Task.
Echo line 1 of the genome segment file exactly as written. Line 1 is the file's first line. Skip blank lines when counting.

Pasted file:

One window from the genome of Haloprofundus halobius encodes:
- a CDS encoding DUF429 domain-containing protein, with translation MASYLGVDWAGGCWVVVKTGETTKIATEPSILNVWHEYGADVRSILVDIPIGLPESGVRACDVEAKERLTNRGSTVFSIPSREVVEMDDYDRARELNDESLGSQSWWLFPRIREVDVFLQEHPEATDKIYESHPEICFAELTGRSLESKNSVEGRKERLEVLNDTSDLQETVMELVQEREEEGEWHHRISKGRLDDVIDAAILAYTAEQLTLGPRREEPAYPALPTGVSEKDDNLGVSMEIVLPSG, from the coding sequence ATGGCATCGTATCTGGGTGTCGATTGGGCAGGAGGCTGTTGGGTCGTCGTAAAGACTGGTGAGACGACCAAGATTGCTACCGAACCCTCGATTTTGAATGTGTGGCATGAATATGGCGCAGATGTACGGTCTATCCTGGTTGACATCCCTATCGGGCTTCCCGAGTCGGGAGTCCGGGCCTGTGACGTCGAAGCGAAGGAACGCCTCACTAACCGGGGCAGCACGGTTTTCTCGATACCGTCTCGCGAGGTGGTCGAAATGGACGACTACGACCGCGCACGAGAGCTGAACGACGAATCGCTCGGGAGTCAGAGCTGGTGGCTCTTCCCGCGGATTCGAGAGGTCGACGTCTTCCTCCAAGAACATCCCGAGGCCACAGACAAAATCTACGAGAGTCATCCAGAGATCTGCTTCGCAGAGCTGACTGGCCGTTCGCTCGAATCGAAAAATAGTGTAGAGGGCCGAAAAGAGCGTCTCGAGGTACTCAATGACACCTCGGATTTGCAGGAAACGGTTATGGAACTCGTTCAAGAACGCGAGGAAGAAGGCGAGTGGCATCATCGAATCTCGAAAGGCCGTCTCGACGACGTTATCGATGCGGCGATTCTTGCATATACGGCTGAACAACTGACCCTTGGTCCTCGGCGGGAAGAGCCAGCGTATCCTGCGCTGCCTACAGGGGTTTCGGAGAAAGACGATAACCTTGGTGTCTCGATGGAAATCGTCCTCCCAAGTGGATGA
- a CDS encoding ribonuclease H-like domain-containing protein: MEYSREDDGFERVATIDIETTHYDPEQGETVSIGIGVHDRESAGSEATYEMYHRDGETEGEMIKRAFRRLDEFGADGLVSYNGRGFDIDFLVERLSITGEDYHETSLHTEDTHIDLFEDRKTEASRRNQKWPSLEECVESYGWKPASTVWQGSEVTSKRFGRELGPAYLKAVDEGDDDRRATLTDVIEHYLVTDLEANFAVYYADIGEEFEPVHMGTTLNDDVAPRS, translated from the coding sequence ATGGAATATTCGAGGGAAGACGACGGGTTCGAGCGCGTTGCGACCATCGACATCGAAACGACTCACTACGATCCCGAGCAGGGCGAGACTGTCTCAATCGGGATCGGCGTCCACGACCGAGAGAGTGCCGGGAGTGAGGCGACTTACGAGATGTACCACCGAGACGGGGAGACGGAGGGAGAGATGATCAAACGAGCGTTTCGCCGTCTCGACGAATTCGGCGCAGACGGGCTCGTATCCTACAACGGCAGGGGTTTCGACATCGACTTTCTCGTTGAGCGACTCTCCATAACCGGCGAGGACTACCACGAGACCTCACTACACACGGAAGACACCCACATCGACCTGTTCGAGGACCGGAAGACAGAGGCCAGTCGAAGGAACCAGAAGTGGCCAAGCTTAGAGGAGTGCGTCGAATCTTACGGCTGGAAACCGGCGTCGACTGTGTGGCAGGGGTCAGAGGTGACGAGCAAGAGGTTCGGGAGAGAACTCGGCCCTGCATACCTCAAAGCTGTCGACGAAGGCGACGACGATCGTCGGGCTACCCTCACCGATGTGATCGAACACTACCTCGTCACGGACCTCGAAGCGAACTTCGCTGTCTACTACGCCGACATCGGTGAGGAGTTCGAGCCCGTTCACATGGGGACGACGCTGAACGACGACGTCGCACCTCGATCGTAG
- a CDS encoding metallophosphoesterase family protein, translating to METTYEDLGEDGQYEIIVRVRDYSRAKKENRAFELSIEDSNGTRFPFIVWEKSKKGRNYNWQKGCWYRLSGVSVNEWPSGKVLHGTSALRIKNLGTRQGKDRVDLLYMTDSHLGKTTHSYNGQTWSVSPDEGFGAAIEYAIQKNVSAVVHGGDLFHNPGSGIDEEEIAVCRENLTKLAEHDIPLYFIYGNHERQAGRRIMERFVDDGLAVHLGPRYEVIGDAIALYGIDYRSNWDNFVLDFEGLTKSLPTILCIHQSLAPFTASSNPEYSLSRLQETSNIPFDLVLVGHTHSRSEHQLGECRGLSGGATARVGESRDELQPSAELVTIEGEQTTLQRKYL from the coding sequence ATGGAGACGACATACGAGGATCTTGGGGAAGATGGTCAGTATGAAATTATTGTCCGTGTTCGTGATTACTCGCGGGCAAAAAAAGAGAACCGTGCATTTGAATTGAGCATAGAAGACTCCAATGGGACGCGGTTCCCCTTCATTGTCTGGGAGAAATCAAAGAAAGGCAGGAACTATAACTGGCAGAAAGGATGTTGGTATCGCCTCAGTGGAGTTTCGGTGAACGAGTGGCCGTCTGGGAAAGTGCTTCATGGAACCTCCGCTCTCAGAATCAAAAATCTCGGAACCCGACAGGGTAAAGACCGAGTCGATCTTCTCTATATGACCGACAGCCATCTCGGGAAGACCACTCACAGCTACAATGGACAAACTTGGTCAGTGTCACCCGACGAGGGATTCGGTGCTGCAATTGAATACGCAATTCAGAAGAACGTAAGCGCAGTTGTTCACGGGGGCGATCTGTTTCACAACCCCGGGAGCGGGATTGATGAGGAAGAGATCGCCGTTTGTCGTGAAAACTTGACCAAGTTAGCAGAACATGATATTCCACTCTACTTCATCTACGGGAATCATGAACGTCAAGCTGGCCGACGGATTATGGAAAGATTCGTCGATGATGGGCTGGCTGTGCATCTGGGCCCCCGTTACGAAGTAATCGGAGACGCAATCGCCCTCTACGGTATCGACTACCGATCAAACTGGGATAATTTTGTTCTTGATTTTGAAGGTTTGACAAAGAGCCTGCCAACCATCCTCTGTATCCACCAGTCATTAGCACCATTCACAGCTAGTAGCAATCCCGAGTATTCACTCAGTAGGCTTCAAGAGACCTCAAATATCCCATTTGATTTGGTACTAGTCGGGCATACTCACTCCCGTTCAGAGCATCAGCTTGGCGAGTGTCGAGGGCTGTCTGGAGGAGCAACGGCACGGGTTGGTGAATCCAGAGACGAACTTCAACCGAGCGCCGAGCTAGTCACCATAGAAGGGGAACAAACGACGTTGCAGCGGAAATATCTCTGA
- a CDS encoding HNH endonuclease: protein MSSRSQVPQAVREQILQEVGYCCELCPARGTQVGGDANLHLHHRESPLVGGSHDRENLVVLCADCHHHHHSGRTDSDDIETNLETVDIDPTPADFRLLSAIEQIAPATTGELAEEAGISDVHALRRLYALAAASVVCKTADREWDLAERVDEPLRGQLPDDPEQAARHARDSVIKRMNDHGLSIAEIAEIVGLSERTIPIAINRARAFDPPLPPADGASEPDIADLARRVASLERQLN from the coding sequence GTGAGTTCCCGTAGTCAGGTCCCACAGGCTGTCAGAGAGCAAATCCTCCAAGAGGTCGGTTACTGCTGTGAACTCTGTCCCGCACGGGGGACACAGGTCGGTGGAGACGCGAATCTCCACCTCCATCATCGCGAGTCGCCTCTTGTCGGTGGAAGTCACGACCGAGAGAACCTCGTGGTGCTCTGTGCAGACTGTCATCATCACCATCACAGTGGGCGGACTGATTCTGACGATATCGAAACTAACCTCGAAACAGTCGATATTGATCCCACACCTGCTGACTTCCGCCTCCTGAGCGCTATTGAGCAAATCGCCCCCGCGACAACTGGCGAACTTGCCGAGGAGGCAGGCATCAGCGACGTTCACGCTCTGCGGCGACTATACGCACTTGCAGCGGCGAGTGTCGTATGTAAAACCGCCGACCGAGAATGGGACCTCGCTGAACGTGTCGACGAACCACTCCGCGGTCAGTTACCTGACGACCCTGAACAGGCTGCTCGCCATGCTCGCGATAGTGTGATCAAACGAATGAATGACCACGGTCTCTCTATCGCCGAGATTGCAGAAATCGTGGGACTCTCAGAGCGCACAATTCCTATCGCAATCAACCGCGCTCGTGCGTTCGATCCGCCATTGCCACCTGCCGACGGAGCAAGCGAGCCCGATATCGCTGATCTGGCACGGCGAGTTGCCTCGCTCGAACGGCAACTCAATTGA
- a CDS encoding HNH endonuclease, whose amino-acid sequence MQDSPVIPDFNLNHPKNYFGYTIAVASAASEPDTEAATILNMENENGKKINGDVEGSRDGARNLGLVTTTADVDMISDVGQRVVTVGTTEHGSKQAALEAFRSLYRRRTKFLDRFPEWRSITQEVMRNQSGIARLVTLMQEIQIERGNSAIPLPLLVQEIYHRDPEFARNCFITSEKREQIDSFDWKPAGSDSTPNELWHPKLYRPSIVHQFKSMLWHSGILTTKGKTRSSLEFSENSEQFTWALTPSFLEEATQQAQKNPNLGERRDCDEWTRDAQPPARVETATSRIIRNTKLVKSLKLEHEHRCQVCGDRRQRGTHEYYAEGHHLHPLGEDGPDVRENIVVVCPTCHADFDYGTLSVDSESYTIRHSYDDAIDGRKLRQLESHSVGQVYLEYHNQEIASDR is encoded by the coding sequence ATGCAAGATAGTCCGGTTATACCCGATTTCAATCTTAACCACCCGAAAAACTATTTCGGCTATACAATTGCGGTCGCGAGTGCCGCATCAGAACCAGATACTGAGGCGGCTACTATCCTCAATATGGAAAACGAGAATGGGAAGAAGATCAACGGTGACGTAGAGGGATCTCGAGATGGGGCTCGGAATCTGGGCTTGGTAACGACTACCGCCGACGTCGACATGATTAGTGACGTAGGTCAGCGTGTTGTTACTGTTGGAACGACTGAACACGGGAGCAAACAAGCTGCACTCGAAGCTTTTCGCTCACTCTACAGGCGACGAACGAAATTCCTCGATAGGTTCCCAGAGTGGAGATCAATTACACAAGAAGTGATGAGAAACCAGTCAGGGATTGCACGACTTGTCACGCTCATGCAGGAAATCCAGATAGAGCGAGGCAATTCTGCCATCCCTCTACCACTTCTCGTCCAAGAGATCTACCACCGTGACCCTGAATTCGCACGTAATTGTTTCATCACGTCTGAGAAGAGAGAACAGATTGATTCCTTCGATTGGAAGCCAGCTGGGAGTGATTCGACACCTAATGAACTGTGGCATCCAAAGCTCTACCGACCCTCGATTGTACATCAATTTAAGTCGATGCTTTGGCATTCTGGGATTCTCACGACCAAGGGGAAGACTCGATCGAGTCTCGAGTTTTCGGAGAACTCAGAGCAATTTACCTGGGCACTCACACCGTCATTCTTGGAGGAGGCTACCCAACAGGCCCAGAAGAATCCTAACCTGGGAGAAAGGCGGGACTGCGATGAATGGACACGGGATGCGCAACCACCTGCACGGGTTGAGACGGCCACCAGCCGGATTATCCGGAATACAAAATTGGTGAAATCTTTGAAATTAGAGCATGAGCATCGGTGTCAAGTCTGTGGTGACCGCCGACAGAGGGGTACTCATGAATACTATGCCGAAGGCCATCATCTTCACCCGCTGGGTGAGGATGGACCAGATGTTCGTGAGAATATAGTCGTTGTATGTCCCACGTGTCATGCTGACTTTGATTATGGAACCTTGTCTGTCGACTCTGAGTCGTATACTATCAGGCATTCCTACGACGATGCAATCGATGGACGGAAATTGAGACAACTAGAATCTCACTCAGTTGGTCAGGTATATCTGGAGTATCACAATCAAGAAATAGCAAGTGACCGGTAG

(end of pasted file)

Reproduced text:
One window from the genome of Haloprofundus halobius encodes: